Motionhouse Returns To Texas
IMAGE ABOVE: Motionhouse in Scattered. Photo by Chris Nash.
Motionhouse’s Scattered proved a big hit in Houston last Winter through the troupe’s appearance at Society for the Performing Arts. The UK-based multi-media movement troupe returns to Texas with shows at ARTS SA (April 9, San Antonio’s Carver Center), Texas Performing Arts (Austin, April 11 at Bass Concert Hall) and TITAS in Dallas (April 12-13 at Dallas City Performance Hall). Scattered is a collaboration between Motionhouse artistic director Kevin Finnan and the collective digital artists, Logela Multimedia. A mix of film and dance, Scattered concerns our relationship with water and plays out on a giant curved floor resembling a snowboard half-pipe. Images of cascading waterfalls, rainstorms, arctic wastes and desert landscapes combine with inventive movement to create a full sensory experience. A + C editor in chief Nancy Wozny visited with Finnan on Scattered and fearless dancing.
A+C: What drew you to the subject of water?
Kevin Finnan: I was thinking a lot about the flooding in New Orleans and flooding where I live the UK. We all know that water will become the most important issue of this century, but the reality of that is incredibly hard to comprehend. In the western world with water on tap, it’s impossible to understand the truly extraordinary role that water plays in our life, and to imagine a situation in which access to water will be massively restricted.
A+C: What came first, the dance or the film?
KF: Images in my head are the first stage; from that comes lengthy discussion with designers about the environment in which everything takes place.
The set gives audiences an immediate context and sense of place. We strived for something that does not look like a set; it’s a simple form like a wave. Water is only used in two places in the show, so we worked to manifest water through the staging, which is infinitely transformable and allows us to develop our physical language.
A+C: What should we know about Motionhouse?
KF: We are fundamentally focused on communicating with audiences through intense physicality and a dynamic dance language. The dance, music and film are immersive whether we are performing in a theater venue, in a found space, or outdoors.
A+C: Now that Scattered has been out in the world for a while, how has it changed?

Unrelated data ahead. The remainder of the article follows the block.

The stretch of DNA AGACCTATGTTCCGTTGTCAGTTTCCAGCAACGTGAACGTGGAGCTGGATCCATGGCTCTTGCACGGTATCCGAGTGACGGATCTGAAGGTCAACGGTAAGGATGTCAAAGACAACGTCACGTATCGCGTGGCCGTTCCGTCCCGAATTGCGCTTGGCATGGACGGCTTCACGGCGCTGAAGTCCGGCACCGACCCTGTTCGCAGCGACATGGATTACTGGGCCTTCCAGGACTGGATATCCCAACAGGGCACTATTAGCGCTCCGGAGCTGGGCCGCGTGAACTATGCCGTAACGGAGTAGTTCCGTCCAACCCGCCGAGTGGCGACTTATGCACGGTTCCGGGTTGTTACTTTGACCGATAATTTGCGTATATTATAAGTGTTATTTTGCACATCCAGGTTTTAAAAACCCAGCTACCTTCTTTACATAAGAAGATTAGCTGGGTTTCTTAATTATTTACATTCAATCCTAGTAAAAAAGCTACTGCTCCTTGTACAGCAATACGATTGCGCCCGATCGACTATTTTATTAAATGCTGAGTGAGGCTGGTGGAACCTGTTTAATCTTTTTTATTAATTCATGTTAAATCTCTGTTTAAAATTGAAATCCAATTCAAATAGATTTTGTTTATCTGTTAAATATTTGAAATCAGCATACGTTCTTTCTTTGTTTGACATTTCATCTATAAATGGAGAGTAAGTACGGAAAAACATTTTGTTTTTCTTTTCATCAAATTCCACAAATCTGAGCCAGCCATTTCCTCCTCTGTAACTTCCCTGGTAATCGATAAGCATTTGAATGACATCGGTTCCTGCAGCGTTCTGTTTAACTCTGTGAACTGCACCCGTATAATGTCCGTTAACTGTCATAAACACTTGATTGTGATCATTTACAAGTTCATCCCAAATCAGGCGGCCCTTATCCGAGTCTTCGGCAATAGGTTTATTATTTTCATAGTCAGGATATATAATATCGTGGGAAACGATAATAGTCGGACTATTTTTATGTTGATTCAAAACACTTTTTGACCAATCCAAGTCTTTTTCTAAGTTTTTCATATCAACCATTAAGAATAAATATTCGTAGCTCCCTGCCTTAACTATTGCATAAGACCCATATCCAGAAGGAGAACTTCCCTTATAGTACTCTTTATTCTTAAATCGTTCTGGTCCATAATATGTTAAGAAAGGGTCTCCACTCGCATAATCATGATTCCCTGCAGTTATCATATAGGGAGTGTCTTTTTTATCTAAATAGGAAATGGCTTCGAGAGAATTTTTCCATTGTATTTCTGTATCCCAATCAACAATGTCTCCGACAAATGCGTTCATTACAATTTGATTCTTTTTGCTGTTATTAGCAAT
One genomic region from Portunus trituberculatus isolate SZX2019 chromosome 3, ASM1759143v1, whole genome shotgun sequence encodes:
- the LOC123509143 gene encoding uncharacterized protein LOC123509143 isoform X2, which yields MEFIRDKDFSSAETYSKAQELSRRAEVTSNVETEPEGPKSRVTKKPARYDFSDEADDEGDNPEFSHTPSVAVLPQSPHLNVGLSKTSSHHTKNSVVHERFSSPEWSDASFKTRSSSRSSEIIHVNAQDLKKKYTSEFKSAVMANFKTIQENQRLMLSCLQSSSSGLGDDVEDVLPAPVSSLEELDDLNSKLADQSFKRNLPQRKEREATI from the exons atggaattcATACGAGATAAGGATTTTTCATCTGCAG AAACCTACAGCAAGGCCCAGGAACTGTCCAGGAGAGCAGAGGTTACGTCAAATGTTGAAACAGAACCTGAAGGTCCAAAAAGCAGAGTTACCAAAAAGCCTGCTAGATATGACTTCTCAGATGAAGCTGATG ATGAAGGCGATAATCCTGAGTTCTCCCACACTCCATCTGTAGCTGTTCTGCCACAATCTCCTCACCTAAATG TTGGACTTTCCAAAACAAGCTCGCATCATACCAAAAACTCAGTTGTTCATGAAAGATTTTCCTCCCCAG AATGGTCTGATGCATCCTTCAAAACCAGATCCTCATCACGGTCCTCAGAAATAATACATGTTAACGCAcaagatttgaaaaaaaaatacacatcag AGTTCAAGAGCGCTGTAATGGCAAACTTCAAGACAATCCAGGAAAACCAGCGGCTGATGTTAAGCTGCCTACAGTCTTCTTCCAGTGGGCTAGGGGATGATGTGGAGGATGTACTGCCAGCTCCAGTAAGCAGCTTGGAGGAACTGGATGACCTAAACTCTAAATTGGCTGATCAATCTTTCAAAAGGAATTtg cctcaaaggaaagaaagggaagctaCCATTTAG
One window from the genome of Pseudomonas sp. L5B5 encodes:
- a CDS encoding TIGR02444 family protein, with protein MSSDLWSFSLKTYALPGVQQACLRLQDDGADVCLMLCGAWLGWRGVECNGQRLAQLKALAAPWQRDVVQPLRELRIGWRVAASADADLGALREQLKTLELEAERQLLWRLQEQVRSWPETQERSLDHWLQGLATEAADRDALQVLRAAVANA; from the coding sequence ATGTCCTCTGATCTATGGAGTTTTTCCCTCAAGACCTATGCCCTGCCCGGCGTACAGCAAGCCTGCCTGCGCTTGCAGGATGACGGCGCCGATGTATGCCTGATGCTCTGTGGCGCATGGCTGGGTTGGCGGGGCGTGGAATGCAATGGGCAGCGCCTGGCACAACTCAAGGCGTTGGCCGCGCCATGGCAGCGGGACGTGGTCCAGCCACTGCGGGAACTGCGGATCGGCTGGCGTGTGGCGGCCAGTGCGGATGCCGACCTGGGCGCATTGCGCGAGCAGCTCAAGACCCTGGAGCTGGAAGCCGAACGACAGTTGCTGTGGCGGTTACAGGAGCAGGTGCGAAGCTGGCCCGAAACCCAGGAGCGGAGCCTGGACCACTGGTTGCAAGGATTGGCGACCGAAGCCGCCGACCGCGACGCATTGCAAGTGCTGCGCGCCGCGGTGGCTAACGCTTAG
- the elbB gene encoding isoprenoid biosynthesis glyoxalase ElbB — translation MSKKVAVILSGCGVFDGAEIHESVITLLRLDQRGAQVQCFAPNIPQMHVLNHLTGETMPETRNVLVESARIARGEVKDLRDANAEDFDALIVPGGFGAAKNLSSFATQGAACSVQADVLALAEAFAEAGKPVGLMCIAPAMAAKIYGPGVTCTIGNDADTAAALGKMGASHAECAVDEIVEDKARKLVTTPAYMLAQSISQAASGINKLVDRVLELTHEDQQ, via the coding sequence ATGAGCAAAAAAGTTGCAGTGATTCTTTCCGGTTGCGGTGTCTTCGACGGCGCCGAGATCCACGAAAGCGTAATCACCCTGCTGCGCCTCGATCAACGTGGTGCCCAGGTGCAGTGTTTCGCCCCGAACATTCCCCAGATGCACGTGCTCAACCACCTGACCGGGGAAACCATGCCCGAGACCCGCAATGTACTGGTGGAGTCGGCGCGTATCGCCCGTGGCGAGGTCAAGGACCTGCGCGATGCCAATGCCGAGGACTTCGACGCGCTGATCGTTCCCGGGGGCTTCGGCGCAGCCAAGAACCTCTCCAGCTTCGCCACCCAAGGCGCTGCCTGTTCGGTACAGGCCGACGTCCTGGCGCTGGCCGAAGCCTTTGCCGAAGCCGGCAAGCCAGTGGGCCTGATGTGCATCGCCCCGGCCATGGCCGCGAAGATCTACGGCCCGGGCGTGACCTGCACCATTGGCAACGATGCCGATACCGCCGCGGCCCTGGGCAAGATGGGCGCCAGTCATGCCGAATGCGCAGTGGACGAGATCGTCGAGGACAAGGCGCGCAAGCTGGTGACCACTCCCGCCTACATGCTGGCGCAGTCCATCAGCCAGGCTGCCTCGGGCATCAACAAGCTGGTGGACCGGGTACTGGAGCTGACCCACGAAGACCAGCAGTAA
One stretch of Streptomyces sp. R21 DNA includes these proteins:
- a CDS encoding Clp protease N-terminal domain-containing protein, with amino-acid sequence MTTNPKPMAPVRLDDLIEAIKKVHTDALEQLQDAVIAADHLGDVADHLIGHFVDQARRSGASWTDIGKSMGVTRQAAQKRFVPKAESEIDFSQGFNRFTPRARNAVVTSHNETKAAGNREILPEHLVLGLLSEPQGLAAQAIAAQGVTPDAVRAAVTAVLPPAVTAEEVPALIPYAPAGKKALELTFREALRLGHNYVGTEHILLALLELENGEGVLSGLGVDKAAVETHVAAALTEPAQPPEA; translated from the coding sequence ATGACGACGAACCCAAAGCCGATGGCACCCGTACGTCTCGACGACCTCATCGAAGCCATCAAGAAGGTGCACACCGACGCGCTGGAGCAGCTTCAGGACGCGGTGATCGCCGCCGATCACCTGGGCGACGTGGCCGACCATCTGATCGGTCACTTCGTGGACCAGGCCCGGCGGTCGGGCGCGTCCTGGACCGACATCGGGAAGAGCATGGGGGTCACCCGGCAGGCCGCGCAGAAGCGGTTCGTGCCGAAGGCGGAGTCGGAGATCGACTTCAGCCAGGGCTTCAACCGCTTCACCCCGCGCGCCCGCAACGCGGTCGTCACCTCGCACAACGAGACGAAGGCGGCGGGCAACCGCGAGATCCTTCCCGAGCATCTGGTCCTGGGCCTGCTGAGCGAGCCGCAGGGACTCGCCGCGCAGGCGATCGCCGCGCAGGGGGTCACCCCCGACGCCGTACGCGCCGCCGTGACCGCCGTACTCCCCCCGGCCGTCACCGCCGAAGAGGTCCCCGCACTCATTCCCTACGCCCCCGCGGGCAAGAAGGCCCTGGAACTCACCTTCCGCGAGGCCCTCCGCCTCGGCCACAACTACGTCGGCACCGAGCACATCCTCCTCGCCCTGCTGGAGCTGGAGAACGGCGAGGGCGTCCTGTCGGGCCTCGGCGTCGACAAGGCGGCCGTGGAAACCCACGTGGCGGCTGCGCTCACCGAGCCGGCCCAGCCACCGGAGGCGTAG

KF: Scattered has been an incredibly successful show for us, and it has been running for some time. It is a real mix of the familiar and the new. Performance is a living art and the performers have experienced so much since Scattered began and new dancers have come into the company. The show is constantly evolving with time, sometimes in subtle ways, the material deepens for mature performers and new company members bring a fresh perspective. We love the show and we are really happy to share it with as many people as we possibly can. We have other shows out touring at the moment, so returning to Scattered is like returning to see an old friend.
A+C: Do you continue to tweak the piece as time goes on?
KF: We now have a repertory of shows that we are touring in different parts of the world but we only have one company. We are currently touring our new show Broken in the UK until we come to the USA. The dancers and I are constantly moving between shows and learning new things. This means that I’m constantly tweaking material as we continue to learn new skills and have new experiences. It feels like one big giant performance process.
We are very fortunate in that the show has been incredibly well-received. We love being able to blow audiences away. Those who have seen the show several times talk of seeing sections in new light, and gaining fresh insights into the piece, which is extremely heartening for us all. The show requires dedication from the dancers to bring it to life every night, and I’m very fortunate to have a great group of committed dancers who strive to bring their best every night.
A+C: Dance and film are related arts; they are both movement-driven. What have you learned about perception from creating the piece?
KF: The strongest learning experience for me comes from exploring dance, spectacle, outdoor work and film in combination. I believe that the rhythm of the images and movement is the most important element. Editing the dynamics to keep a sense of change and evolution in the material is paramount in engaging audiences and keeping a unity to the world of your performance.
A+C: What kind of dancer succeeds in Motionhouse?
KF: Our dancers are courageous, committed, adaptable and talented. One minute we are hanging from construction machines in front of thousands on a beach in Marseille, the next we are playing huge theaters in China, performing in the streets in London, building a full-size ship in a landlocked city or hanging from the rafters in opera houses in Italy.